Intellectual Property Rights Infringement in China

China’s history with the United States on IPR violations is no secret. One can buy Hollywood movies or the latest Top 40 hit single for a dollar or less on the street in Beijing. If that’s not your cup of tea, illegal knockoffs of Nike, Armani, Louis Vitton, or thousands of other counterfeit products can be bought as well. Approximately 90 percent of all DVDs and software in the China market are illegal. While these only seem to impose harm on the businesses that produce these items, counterfeit food products, medicines, and car parts are in circulation that pose real health and safety concerns.

Chinese counterfeits are now making their way into the export system. In the US, about two-thirds of fake goods confiscated by US Customs originate in China. American businesses are losing an estimated $200 billion in business a year. Even Chinese businesses are starting to feel the detrimental effects of IPR infringement. However, aside from the occasional raid on a counterfeiter’s operation, these pirates see it more as a cost of doing business and get right back to work producing fake products.

Legislation granting protection to foreign businesses, while sometimes not the most logical, is not the main issue. The challenge is China’s lack of enforcement of already codified laws, stemming from the onus on the administrative system rather than the police. The State Intellectual Property Office established in 1998 was meant to coordinate China’s IP enforcement efforts, but this has yet to occur.

The US Embassy to China suggests that American companies register patents in China, although this gives no guarantee of protection but may be helpful as China slowly progresses in the area of enforcement. Of note, China’s law stipulates a first-to-file patent protection rather than the first-to-invent system of the US. Companies like Apple saw first-hand the fallout from this distinction. A Chinese company was the first to file the Ipad name in the country, even though Apple claimed ownership of the name after inventing the product. Apple had to eventually pay a large fee to the Chinese company to continue selling Ipads in China.

One can argue that China is taking positive steps to beef up IPR protections, as Figure 1 shows the more than double of IPR cases between 2008 and 2011. However in recent years, there has been a shift from physical counterfeit of say DVDs, music, clothes, etc. to that of cybertheft. Last year, US officials realized all too late that private information of nearly 22 million American citizens was stolen by Chinese hackers. That being said, President Obama and President Xi Jinping came to an agreement in late 2015 with wording that read, “Neither country’s government will conduct or knowingly support cyber-enabled theft of intellectual property, including trade secrets or other confidential business information, with the intent of providing competitive advantage to companies or commercial sectors.” Even if China fails to adhere to these guidelines, the fact that the two countries could come to an baseline agreement on IPR is significant.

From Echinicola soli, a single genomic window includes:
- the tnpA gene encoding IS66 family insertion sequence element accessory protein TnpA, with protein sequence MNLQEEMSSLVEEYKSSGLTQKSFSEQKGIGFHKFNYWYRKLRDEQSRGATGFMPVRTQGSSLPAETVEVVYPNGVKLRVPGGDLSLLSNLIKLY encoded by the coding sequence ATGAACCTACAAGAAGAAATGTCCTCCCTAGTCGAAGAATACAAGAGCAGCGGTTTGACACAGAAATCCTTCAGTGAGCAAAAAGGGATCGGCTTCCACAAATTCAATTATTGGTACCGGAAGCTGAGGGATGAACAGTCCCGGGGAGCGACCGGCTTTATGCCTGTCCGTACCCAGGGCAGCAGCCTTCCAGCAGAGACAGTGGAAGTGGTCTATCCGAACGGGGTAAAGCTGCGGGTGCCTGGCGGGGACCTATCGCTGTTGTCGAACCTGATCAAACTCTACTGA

An example of one such way the Chinese government is working to increase enforcement of IPR can be seen with the country’s relationship with Disney. Last November, Chinese authorities announced a special one year crackdown of counterfeit Disney products, the first time that China has singled out a single entity. That being said, it would appear that guanxi and kickbacks are in play here. Disney is currently in talks to build a new $5.5 billion theme park in Shanghai, including a designation of 2.7 square miles around the Shanghai park as a Disney trademark protected area.

Some organizations such as the Social Science Research Network (SSRN) have done extensive legwork to lay out an action plan to repair the IPR relationship between the US and China. The SSRN suggests a 12-step action plan using an already existing and agreed upon constructive strategic partnership model pronounced in the Joint Statement issued after the 1997 US-China Summit. A deeper look at the specific plan outlined by the SSRN can be found here. No matter the case, until China takes dramatic steps to recognize the barrage of violations in the area of IPR infringement, progress will continue to be a long, arduous process.

Evan Nicoll

MBA Candidate 2016